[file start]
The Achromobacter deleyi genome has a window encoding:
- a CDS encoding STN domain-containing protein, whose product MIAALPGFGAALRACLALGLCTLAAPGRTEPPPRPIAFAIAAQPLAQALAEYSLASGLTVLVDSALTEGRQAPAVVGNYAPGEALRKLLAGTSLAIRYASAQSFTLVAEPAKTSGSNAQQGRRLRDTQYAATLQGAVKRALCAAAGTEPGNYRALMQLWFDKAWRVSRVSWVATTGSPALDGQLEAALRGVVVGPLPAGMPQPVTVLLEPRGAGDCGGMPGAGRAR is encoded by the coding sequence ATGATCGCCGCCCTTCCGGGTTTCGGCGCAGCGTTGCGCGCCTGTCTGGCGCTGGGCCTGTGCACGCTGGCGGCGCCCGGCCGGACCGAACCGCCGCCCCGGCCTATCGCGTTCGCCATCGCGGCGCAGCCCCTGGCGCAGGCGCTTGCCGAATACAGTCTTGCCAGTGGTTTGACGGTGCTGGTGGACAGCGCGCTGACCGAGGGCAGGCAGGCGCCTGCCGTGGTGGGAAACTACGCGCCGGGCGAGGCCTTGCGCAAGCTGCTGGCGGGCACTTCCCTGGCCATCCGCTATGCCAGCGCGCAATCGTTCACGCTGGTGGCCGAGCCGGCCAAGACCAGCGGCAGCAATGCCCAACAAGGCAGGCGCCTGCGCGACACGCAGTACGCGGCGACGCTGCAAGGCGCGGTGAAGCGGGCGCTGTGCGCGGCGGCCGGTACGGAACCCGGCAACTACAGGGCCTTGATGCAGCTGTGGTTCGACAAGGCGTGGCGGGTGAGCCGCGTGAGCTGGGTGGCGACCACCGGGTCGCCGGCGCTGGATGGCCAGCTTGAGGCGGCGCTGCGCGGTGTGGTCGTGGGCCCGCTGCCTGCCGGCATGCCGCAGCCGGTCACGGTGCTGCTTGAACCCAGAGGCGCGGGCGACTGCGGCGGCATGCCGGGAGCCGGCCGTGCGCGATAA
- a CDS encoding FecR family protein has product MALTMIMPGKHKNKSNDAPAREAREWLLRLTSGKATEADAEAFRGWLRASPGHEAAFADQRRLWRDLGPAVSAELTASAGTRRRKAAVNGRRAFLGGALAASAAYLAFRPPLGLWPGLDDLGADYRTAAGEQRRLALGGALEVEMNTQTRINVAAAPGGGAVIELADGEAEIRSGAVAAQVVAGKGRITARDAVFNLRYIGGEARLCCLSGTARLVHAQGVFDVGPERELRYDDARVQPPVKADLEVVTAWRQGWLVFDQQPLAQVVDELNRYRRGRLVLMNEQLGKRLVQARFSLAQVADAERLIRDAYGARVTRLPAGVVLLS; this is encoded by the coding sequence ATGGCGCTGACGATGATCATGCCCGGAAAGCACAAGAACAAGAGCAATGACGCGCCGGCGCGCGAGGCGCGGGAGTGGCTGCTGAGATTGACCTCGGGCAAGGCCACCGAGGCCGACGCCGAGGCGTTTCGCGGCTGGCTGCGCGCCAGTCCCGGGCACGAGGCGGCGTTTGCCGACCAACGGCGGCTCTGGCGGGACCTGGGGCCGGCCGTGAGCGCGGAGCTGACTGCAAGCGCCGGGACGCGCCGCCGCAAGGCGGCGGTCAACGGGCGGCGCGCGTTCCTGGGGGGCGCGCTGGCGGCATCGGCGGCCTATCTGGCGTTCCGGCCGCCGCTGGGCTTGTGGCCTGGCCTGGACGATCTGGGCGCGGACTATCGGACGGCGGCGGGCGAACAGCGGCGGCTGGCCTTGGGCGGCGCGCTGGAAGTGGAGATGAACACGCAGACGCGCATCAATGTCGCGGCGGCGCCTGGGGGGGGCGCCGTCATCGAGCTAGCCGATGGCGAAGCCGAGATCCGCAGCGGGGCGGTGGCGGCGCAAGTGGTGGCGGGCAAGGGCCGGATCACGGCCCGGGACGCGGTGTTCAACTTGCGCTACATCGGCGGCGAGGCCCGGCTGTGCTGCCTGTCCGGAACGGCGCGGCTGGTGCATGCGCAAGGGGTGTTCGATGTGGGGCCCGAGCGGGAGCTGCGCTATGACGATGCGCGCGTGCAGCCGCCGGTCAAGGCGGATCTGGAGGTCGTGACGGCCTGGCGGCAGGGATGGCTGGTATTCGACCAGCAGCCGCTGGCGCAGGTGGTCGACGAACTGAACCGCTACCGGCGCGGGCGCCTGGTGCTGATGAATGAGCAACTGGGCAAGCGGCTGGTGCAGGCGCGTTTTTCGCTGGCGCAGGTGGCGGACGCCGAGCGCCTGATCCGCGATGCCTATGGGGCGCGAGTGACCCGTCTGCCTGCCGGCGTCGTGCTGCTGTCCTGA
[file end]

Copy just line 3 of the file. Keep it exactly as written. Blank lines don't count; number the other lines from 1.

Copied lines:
- a CDS encoding FecR family protein has product MALTMIMPGKHKNKSNDAPAREAREWLLRLTSGKATEADAEAFRGWLRASPGHEAAFADQRRLWRDLGPAVSAELTASAGTRRRKAAVNGRRAFLGGALAASAAYLAFRPPLGLWPGLDDLGADYRTAAGEQRRLALGGALEVEMNTQTRINVAAAPGGGAVIELADGEAEIRSGAVAAQVVAGKGRITARDAVFNLRYIGGEARLCCLSGTARLVHAQGVFDVGPERELRYDDARVQPPVKADLEVVTAWRQGWLVFDQQPLAQVVDELNRYRRGRLVLMNEQLGKRLVQARFSLAQVADAERLIRDAYGARVTRLPAGVVLLS; this is encoded by the coding sequence ATGGCGCTGACGATGATCATGCCCGGAAAGCACAAGAACAAGAGCAATGACGCGCCGGCGCGCGAGGCGCGGGAGTGGCTGCTGAGATTGACCTCGGGCAAGGCCACCGAGGCCGACGCCGAGGCGTTTCGCGGCTGGCTGCGCGCCAGTCCCGGGCACGAGGCGGCGTTTGCCGACCAACGGCGGCTCTGGCGGGACCTGGGGCCGGCCGTGAGCGCGGAGCTGACTGCAAGCGCCGGGACGCGCCGCCGCAAGGCGGCGGTCAACGGGCGGCGCGCGTTCCTGGGGGGCGCGCTGGCGGCATCGGCGGCCTATCTGGCGTTCCGGCCGCCGCTGGGCTTGTGGCCTGGCCTGGACGATCTGGGCGCGGACTATCGGACGGCGGCGGGCGAACAGCGGCGGCTGGCCTTGGGCGGCGCGCTGGAAGTGGAGATGAACACGCAGACGCGCATCAATGTCGCGGCGGCGCCTGGGGGGGGCGCCGTCATCGAGCTAGCCGATGGCGAAGCCGAGATCCGCAGCGGGGCGGTGGCGGCGCAAGTGGTGGCGGGCAAGGGCCGGATCACGGCCCGGGACGCGGTGTTCAACTTGCGCTACATCGGCGGCGAGGCCCGGCTGTGCTGCCTGTCCGGAACGGCGCGGCTGGTGCATGCGCAAGGGGTGTTCGATGTGGGGCCCGAGCGGGAGCTGCGCTATGACGATGCGCGCGTGCAGCCGCCGGTCAAGGCGGATCTGGAGGTCGTGACGGCCTGGCGGCAGGGATGGCTGGTATTCGACCAGCAGCCGCTGGCGCAGGTGGTCGACGAACTGAACCGCTACCGGCGCGGGCGCCTGGTGCTGATGAATGAGCAACTGGGCAAGCGGCTGGTGCAGGCGCGTTTTTCGCTGGCGCAGGTGGCGGACGCCGAGCGCCTGATCCGCGATGCCTATGGGGCGCGAGTGACCCGTCTGCCTGCCGGCGTCGTGCTGCTGTCCTGA